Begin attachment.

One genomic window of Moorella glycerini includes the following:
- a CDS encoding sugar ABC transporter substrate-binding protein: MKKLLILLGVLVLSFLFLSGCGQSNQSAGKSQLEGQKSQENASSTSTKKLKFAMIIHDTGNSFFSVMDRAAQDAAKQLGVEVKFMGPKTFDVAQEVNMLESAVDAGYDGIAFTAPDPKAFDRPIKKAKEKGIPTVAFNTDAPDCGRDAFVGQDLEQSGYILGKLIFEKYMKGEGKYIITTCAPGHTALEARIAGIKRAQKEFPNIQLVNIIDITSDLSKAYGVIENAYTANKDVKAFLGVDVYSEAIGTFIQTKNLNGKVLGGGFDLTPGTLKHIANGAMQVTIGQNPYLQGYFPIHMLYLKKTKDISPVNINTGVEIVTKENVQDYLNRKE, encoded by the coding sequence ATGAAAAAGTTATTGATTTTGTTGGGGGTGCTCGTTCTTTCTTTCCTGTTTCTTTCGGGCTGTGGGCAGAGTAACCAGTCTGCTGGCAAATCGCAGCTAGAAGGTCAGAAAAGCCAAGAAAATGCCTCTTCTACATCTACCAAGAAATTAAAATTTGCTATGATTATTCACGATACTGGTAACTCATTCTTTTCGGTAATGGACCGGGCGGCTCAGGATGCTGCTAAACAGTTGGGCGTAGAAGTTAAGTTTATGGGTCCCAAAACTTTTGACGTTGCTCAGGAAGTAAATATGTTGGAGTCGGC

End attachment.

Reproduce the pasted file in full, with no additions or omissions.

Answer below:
One genomic window of Moorella glycerini includes the following:
- a CDS encoding sugar ABC transporter substrate-binding protein: MKKLLILLGVLVLSFLFLSGCGQSNQSAGKSQLEGQKSQENASSTSTKKLKFAMIIHDTGNSFFSVMDRAAQDAAKQLGVEVKFMGPKTFDVAQEVNMLESAVDAGYDGIAFTAPDPKAFDRPIKKAKEKGIPTVAFNTDAPDCGRDAFVGQDLEQSGYILGKLIFEKYMKGEGKYIITTCAPGHTALEARIAGIKRAQKEFPNIQLVNIIDITSDLSKAYGVIENAYTANKDVKAFLGVDVYSEAIGTFIQTKNLNGKVLGGGFDLTPGTLKHIANGAMQVTIGQNPYLQGYFPIHMLYLKKTKDISPVNINTGVEIVTKENVQDYLNRKE, encoded by the coding sequence ATGAAAAAGTTATTGATTTTGTTGGGGGTGCTCGTTCTTTCTTTCCTGTTTCTTTCGGGCTGTGGGCAGAGTAACCAGTCTGCTGGCAAATCGCAGCTAGAAGGTCAGAAAAGCCAAGAAAATGCCTCTTCTACATCTACCAAGAAATTAAAATTTGCTATGATTATTCACGATACTGGTAACTCATTCTTTTCGGTAATGGACCGGGCGGCTCAGGATGCTGCTAAACAGTTGGGCGTAGAAGTTAAGTTTATGGGTCCCAAAACTTTTGACGTTGCTCAGGAAGTAAATATGTTGGAGTCGGC